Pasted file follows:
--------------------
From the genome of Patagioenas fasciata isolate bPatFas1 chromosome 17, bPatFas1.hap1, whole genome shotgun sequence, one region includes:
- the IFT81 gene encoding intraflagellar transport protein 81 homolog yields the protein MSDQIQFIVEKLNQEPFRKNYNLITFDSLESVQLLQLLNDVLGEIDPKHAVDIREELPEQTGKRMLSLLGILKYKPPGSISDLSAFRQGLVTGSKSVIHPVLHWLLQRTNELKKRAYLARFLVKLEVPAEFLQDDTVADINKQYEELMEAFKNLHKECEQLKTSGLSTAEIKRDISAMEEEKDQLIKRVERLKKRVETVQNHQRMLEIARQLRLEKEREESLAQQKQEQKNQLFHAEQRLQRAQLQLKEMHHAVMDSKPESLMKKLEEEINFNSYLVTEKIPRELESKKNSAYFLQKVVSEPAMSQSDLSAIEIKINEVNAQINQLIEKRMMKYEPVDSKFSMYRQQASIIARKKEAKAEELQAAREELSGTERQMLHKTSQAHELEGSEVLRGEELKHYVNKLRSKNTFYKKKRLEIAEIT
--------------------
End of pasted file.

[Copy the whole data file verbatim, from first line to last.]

From the genome of Patagioenas fasciata isolate bPatFas1 chromosome 17, bPatFas1.hap1, whole genome shotgun sequence, one region includes:
- the IFT81 gene encoding intraflagellar transport protein 81 homolog yields the protein MSDQIQFIVEKLNQEPFRKNYNLITFDSLESVQLLQLLNDVLGEIDPKHAVDIREELPEQTGKRMLSLLGILKYKPPGSISDLSAFRQGLVTGSKSVIHPVLHWLLQRTNELKKRAYLARFLVKLEVPAEFLQDDTVADINKQYEELMEAFKNLHKECEQLKTSGLSTAEIKRDISAMEEEKDQLIKRVERLKKRVETVQNHQRMLEIARQLRLEKEREESLAQQKQEQKNQLFHAEQRLQRAQLQLKEMHHAVMDSKPESLMKKLEEEINFNSYLVTEKIPRELESKKNSAYFLQKVVSEPAMSQSDLSAIEIKINEVNAQINQLIEKRMMKYEPVDSKFSMYRQQASIIARKKEAKAEELQAAREELSGTERQMLHKTSQAHELEGSEVLRGEELKHYVNKLRSKNTFYKKKRLEIAEIT